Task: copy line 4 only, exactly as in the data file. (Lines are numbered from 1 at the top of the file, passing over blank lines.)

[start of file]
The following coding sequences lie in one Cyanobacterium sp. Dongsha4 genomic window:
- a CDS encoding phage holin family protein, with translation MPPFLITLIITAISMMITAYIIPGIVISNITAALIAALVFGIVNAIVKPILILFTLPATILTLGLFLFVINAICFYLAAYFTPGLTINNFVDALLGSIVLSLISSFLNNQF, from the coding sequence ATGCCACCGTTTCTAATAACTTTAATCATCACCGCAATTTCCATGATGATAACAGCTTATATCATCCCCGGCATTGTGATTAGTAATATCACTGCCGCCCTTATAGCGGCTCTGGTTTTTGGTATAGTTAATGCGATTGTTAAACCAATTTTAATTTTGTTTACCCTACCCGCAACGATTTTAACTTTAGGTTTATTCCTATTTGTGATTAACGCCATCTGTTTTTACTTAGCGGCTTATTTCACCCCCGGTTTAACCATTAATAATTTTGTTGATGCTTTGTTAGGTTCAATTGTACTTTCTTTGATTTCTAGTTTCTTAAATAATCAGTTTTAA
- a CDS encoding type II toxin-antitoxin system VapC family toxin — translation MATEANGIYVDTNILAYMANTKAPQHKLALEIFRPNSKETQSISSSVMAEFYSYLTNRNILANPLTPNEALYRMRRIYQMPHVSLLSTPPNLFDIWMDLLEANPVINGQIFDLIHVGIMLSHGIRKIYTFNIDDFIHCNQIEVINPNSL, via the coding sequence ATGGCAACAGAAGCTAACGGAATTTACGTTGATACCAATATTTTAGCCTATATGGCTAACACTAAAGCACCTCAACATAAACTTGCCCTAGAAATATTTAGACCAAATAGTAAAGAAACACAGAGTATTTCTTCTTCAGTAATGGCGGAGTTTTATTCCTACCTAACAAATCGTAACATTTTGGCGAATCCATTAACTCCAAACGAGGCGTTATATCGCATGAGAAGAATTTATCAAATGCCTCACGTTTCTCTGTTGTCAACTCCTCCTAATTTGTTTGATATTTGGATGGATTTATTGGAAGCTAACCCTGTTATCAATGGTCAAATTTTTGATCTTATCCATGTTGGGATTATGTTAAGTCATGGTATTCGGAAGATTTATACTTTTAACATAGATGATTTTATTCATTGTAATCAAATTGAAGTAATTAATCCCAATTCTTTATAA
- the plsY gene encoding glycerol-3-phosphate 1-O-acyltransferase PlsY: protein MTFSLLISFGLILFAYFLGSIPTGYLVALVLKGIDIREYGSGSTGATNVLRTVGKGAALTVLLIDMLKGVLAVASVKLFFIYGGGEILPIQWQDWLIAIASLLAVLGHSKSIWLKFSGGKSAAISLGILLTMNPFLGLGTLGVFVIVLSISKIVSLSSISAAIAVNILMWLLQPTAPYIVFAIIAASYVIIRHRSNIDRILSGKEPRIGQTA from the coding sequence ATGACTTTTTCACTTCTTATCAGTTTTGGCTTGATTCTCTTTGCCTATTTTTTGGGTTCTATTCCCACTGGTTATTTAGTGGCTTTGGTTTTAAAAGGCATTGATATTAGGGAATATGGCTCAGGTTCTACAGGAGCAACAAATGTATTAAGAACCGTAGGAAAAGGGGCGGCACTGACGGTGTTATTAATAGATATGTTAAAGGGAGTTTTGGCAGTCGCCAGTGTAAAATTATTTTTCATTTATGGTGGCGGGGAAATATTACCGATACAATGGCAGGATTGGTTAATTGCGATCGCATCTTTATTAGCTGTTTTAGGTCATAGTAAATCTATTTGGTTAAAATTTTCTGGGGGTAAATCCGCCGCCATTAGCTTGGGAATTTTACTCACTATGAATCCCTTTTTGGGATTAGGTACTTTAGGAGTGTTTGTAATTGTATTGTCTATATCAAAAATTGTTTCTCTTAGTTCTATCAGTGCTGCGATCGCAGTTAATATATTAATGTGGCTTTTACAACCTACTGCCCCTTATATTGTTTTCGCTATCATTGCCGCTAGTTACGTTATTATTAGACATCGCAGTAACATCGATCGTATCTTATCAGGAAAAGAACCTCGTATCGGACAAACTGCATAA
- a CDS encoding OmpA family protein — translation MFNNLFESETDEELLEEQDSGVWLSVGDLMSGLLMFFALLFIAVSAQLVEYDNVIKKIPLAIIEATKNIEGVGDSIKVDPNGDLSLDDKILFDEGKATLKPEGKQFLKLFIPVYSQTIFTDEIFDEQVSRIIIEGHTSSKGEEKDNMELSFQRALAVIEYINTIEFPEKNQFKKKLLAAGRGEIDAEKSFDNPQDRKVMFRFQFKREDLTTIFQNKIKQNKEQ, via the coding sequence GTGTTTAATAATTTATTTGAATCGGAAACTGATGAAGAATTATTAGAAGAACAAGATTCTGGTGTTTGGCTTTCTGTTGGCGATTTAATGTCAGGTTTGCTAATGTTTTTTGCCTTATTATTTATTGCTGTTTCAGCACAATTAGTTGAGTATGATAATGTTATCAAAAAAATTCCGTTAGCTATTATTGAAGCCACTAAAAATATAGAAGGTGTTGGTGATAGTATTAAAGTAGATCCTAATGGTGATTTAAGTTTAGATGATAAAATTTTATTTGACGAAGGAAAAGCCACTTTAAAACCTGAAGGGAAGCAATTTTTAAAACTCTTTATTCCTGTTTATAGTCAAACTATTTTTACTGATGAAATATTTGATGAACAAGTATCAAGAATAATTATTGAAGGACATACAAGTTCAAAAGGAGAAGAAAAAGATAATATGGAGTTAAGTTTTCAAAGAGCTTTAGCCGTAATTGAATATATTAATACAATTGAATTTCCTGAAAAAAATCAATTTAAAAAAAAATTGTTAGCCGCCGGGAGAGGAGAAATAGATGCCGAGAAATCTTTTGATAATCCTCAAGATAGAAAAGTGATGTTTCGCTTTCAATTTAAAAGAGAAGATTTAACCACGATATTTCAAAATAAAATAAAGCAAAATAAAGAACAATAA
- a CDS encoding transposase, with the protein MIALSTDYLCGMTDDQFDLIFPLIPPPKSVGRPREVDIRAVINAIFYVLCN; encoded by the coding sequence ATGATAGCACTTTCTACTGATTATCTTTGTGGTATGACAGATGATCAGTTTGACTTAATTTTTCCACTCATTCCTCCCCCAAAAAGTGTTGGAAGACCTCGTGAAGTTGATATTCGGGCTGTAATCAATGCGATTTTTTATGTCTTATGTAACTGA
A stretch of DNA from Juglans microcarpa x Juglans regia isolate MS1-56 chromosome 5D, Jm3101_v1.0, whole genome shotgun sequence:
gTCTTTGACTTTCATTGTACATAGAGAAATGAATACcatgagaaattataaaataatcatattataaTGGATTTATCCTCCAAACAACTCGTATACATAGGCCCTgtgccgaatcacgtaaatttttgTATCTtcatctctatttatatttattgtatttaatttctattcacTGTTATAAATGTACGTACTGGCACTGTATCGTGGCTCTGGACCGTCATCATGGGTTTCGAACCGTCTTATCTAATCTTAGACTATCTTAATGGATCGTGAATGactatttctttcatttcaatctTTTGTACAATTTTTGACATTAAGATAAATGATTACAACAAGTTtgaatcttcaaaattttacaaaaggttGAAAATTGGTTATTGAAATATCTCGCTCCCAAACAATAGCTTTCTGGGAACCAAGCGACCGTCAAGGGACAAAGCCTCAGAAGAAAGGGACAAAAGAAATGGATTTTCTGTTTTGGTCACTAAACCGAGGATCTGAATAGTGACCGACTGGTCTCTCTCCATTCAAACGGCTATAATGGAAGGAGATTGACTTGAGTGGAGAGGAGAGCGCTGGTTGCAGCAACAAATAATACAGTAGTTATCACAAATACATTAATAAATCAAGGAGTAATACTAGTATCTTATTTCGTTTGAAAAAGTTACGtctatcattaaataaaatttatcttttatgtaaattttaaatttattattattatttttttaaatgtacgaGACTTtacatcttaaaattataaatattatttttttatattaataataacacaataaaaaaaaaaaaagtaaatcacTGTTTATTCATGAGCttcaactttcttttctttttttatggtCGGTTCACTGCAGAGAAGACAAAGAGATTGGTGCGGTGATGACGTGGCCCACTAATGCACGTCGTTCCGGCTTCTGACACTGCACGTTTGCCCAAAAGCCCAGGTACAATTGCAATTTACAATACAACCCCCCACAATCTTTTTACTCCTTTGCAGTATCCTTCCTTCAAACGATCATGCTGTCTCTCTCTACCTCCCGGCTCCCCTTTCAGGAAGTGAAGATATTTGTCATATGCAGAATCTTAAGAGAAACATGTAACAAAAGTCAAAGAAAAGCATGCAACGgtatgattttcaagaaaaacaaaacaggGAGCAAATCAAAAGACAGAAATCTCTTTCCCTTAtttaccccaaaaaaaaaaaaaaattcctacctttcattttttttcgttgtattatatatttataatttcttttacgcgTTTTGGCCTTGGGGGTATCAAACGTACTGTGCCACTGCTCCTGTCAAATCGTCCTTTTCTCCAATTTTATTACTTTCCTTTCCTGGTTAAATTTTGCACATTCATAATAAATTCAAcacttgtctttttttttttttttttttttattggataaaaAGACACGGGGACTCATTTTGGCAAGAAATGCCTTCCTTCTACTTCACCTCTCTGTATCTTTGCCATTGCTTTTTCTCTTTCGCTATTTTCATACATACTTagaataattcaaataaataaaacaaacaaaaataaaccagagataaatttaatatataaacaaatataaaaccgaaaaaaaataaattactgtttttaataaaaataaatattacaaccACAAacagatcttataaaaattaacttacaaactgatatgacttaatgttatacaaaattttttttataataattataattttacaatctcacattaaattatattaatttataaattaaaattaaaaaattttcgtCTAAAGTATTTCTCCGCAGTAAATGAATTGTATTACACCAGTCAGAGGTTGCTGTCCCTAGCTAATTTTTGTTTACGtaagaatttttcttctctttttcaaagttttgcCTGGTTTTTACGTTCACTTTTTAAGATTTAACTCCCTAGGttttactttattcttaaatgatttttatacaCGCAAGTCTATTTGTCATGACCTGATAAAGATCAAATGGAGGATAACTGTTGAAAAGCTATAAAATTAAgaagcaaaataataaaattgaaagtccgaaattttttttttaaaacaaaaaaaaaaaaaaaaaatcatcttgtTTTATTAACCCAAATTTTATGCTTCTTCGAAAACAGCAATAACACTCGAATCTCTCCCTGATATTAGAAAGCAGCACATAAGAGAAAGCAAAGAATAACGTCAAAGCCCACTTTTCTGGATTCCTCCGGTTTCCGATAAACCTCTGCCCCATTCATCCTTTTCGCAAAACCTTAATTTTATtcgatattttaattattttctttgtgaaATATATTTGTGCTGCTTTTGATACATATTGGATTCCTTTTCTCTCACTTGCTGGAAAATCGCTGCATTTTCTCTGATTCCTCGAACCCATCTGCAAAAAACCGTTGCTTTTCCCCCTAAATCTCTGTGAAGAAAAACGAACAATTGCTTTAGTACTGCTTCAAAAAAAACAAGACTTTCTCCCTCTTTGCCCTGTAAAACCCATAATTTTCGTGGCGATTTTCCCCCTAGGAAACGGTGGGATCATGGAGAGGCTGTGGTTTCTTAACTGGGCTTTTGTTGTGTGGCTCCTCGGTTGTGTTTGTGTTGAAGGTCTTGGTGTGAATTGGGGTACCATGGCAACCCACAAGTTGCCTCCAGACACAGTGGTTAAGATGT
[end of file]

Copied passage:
- the plsY gene encoding glycerol-3-phosphate 1-O-acyltransferase PlsY: protein MTFSLLISFGLILFAYFLGSIPTGYLVALVLKGIDIREYGSGSTGATNVLRTVGKGAALTVLLIDMLKGVLAVASVKLFFIYGGGEILPIQWQDWLIAIASLLAVLGHSKSIWLKFSGGKSAAISLGILLTMNPFLGLGTLGVFVIVLSISKIVSLSSISAAIAVNILMWLLQPTAPYIVFAIIAASYVIIRHRSNIDRILSGKEPRIGQTA from the coding sequence ATGACTTTTTCACTTCTTATCAGTTTTGGCTTGATTCTCTTTGCCTATTTTTTGGGTTCTATTCCCACTGGTTATTTAGTGGCTTTGGTTTTAAAAGGCATTGATATTAGGGAATATGGCTCAGGTTCTACAGGAGCAACAAATGTATTAAGAACCGTAGGAAAAGGGGCGGCACTGACGGTGTTATTAATAGATATGTTAAAGGGAGTTTTGGCAGTCGCCAGTGTAAAATTATTTTTCATTTATGGTGGCGGGGAAATATTACCGATACAATGGCAGGATTGGTTAATTGCGATCGCATCTTTATTAGCTGTTTTAGGTCATAGTAAATCTATTTGGTTAAAATTTTCTGGGGGTAAATCCGCCGCCATTAGCTTGGGAATTTTACTCACTATGAATCCCTTTTTGGGATTAGGTACTTTAGGAGTGTTTGTAATTGTATTGTCTATATCAAAAATTGTTTCTCTTAGTTCTATCAGTGCTGCGATCGCAGTTAATATATTAATGTGGCTTTTACAACCTACTGCCCCTTATATTGTTTTCGCTATCATTGCCGCTAGTTACGTTATTATTAGACATCGCAGTAACATCGATCGTATCTTATCAGGAAAAGAACCTCGTATCGGACAAACTGCATAA